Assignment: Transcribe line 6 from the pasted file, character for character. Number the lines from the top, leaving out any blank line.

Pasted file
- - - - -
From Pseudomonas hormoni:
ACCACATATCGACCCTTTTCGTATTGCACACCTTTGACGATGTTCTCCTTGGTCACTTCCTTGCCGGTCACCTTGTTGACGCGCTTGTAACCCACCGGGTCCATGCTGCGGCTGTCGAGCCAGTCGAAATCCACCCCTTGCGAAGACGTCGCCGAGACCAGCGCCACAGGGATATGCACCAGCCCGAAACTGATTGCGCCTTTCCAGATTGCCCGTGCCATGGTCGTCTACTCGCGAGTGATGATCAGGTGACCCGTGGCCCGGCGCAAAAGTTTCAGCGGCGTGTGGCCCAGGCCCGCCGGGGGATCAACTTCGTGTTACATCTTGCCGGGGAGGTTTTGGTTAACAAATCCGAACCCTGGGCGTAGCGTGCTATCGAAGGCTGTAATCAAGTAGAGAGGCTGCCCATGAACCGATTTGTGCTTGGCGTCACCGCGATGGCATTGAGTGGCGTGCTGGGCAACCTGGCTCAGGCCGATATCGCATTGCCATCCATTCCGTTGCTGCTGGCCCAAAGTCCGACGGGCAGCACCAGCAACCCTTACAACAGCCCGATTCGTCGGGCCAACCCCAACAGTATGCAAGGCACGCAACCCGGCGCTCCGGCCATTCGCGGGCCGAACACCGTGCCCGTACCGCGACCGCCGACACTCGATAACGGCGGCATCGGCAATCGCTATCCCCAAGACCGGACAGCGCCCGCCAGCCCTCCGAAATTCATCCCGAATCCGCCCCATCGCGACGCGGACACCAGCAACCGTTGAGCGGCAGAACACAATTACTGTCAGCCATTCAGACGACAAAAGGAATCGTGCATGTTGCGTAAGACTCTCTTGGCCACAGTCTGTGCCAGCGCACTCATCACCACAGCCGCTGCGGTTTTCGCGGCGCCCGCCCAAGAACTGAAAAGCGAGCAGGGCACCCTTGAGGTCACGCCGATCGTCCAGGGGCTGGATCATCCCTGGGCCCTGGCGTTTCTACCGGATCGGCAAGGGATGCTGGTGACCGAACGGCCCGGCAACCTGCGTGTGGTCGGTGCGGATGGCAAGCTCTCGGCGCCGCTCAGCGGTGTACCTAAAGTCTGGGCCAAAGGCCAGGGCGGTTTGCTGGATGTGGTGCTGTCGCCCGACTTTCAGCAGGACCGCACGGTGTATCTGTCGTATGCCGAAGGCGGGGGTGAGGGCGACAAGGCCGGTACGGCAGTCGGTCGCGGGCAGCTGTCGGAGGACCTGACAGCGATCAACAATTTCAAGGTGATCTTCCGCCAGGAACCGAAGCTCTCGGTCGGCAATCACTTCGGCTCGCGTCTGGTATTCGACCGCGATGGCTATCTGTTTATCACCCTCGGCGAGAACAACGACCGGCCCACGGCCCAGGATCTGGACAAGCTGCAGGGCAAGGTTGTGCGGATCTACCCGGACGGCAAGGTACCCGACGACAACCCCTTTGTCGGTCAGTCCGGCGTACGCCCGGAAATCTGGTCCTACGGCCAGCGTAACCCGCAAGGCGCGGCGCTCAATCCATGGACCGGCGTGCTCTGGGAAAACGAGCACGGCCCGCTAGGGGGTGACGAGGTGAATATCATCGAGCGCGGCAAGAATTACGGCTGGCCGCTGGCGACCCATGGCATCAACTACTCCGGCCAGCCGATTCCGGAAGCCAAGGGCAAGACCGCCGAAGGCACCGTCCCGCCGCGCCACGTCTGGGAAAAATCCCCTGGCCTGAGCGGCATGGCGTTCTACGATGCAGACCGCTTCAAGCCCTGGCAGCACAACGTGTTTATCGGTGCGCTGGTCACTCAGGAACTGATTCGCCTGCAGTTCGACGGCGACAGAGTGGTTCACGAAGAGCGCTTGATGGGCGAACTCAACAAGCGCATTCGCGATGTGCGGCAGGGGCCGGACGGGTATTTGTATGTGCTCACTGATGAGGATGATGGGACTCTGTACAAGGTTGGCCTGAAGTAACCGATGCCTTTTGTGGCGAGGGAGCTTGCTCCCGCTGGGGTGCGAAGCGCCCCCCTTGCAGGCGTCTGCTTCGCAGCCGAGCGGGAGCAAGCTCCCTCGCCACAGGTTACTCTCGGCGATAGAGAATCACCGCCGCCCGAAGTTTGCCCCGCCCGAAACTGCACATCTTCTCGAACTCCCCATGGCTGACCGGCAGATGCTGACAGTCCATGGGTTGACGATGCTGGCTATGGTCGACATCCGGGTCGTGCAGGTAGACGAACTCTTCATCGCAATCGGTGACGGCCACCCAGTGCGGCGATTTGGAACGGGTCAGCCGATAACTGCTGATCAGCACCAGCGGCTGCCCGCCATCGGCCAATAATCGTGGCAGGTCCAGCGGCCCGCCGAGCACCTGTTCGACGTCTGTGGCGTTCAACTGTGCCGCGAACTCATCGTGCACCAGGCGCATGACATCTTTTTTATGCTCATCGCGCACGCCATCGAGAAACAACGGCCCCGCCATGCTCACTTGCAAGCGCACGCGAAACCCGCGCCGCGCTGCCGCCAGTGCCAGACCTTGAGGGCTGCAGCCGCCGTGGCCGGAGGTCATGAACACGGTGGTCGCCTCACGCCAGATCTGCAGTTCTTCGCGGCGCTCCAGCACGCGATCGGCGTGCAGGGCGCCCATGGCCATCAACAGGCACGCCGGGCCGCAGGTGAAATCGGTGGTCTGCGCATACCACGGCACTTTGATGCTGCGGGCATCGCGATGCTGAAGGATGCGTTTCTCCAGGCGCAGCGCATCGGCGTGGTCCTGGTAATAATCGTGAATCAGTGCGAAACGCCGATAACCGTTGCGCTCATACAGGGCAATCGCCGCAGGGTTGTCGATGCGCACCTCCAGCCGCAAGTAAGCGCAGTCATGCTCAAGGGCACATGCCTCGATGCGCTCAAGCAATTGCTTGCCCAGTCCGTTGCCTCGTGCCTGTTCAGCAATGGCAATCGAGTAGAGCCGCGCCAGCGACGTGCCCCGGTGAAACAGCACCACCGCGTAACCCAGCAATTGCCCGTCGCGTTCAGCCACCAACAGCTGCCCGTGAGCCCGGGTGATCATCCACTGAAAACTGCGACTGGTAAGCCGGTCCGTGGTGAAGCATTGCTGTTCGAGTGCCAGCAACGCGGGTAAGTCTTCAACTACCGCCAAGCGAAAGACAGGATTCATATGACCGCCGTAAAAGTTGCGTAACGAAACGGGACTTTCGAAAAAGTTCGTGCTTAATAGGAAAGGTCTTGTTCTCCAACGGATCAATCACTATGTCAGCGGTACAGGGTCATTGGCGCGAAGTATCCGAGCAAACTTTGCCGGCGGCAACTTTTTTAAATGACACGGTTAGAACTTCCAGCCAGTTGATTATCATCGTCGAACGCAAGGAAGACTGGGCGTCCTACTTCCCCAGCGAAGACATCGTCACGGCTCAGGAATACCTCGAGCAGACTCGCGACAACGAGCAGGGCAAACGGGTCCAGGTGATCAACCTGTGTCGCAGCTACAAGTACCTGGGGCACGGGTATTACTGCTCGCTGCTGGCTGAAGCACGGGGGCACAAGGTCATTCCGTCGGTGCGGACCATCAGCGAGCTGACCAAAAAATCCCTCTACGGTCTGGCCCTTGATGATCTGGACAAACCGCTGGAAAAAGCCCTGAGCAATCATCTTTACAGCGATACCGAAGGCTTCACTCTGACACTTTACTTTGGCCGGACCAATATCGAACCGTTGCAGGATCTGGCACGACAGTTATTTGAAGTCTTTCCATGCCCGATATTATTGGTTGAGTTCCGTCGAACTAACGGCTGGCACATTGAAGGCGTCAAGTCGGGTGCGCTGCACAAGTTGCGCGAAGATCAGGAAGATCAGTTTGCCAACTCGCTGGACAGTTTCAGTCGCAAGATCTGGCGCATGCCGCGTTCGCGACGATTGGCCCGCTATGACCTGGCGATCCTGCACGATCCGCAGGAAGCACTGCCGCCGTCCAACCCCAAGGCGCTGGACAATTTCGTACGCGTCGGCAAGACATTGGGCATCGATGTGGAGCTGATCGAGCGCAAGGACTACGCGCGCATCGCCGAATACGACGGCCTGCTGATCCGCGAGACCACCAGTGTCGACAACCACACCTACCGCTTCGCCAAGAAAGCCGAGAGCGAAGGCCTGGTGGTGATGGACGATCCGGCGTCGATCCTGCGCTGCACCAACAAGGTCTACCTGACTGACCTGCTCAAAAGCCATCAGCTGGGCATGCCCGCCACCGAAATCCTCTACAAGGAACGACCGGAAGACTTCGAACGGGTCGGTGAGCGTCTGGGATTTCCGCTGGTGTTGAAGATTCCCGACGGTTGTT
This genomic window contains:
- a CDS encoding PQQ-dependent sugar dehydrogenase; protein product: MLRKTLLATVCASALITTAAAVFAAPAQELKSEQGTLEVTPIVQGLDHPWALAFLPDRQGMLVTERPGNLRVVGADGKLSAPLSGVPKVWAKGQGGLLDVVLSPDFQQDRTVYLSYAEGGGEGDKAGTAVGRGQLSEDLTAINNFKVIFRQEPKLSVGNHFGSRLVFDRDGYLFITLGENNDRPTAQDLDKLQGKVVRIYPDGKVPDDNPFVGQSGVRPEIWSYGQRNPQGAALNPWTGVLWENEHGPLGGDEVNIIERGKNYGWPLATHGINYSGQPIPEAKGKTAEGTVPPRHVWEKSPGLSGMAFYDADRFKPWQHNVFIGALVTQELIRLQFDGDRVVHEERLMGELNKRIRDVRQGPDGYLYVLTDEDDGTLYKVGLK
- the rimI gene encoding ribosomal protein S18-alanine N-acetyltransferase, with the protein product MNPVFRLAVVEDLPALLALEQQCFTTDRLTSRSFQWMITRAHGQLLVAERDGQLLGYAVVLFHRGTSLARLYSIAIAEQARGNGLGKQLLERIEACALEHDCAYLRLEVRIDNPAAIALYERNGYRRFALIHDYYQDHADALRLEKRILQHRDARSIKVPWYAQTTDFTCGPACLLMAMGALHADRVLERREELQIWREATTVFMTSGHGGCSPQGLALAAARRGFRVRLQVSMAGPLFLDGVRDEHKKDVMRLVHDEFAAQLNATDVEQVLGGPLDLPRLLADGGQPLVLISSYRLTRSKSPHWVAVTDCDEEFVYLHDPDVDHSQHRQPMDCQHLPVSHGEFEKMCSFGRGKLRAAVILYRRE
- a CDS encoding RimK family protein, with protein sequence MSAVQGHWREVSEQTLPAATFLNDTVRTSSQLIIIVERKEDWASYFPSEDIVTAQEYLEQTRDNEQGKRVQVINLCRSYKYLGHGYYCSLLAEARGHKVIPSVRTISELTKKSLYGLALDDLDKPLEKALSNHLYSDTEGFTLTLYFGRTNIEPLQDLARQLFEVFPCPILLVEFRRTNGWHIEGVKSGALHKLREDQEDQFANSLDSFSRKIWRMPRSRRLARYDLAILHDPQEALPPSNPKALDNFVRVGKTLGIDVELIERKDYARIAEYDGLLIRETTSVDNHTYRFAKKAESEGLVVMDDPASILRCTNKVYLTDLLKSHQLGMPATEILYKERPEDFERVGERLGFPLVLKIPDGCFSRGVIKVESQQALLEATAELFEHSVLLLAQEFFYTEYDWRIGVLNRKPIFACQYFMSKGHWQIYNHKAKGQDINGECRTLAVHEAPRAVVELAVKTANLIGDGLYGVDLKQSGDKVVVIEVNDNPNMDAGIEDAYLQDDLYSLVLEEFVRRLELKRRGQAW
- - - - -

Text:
- a CDS encoding RimK family protein, with protein sequence MSAVQGHWREVSEQTLPAATFLNDTVRTSSQLIIIVERKEDWASYFPSEDIVTAQEYLEQTRDNEQGKRVQVINLCRSYKYLGHGYYCSLLAEARGHKVIPSVRTISELTKKSLYGLALDDLDKPLEKALSNHLYSDTEGFTLTLYFGRTNIEPLQDLARQLFEVFPCPILLVEFRRTNGWHIEGVKSGALHKLREDQEDQFANSLDSFSRKIWRMPRSRRLARYDLAILHDPQEALPPSNPKALDNFVRVGKTLGIDVELIERKDYARIAEYDGLLIRETTSVDNHTYRFAKKAESEGLVVMDDPASILRCTNKVYLTDLLKSHQLGMPATEILYKERPEDFERVGERLGFPLVLKIPDGCFSRGVIKVESQQALLEATAELFEHSVLLLAQEFFYTEYDWRIGVLNRKPIFACQYFMSKGHWQIYNHKAKGQDINGECRTLAVHEAPRAVVELAVKTANLIGDGLYGVDLKQSGDKVVVIEVNDNPNMDAGIEDAYLQDDLYSLVLEEFVRRLELKRRGQAW